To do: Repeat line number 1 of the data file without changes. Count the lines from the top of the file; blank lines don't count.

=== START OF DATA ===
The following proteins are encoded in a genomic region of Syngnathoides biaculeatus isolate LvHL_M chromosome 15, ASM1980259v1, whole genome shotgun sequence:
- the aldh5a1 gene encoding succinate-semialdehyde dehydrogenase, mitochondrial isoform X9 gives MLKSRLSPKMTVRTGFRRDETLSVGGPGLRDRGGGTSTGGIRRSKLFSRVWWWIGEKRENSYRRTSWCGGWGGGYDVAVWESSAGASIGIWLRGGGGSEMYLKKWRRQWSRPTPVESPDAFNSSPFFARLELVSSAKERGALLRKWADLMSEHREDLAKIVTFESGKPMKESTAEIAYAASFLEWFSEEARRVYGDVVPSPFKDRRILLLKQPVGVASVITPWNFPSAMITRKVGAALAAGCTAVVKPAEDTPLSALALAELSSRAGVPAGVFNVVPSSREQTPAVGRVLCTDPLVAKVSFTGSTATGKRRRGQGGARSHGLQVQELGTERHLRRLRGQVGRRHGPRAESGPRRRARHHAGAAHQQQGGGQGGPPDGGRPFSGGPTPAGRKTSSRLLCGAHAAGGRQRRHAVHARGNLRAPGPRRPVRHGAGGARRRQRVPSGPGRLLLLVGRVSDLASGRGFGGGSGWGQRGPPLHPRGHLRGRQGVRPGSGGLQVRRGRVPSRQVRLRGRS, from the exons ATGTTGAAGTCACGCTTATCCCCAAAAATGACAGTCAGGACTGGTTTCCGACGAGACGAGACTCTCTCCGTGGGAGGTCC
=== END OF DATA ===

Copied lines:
The following proteins are encoded in a genomic region of Syngnathoides biaculeatus isolate LvHL_M chromosome 15, ASM1980259v1, whole genome shotgun sequence: